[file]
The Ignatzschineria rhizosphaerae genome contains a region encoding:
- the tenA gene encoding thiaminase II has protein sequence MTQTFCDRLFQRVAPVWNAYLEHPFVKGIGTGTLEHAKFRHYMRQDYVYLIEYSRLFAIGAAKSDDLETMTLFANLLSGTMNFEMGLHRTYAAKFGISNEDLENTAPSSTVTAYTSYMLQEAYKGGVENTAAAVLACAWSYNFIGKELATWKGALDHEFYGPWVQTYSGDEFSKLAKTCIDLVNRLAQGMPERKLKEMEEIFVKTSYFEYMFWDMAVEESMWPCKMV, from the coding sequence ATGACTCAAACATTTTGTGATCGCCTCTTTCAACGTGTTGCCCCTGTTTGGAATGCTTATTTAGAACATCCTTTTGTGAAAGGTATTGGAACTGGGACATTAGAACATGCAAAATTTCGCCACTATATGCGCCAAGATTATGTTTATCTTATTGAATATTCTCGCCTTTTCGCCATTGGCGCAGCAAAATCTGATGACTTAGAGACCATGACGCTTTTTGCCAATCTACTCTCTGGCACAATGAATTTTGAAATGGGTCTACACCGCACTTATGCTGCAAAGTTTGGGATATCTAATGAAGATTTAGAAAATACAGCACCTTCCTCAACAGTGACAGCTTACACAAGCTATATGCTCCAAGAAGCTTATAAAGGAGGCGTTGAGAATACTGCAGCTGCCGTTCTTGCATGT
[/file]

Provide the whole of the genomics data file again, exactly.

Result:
The Ignatzschineria rhizosphaerae genome contains a region encoding:
- the tenA gene encoding thiaminase II has protein sequence MTQTFCDRLFQRVAPVWNAYLEHPFVKGIGTGTLEHAKFRHYMRQDYVYLIEYSRLFAIGAAKSDDLETMTLFANLLSGTMNFEMGLHRTYAAKFGISNEDLENTAPSSTVTAYTSYMLQEAYKGGVENTAAAVLACAWSYNFIGKELATWKGALDHEFYGPWVQTYSGDEFSKLAKTCIDLVNRLAQGMPERKLKEMEEIFVKTSYFEYMFWDMAVEESMWPCKMV, from the coding sequence ATGACTCAAACATTTTGTGATCGCCTCTTTCAACGTGTTGCCCCTGTTTGGAATGCTTATTTAGAACATCCTTTTGTGAAAGGTATTGGAACTGGGACATTAGAACATGCAAAATTTCGCCACTATATGCGCCAAGATTATGTTTATCTTATTGAATATTCTCGCCTTTTCGCCATTGGCGCAGCAAAATCTGATGACTTAGAGACCATGACGCTTTTTGCCAATCTACTCTCTGGCACAATGAATTTTGAAATGGGTCTACACCGCACTTATGCTGCAAAGTTTGGGATATCTAATGAAGATTTAGAAAATACAGCACCTTCCTCAACAGTGACAGCTTACACAAGCTATATGCTCCAAGAAGCTTATAAAGGAGGCGTTGAGAATACTGCAGCTGCCGTTCTTGCATGT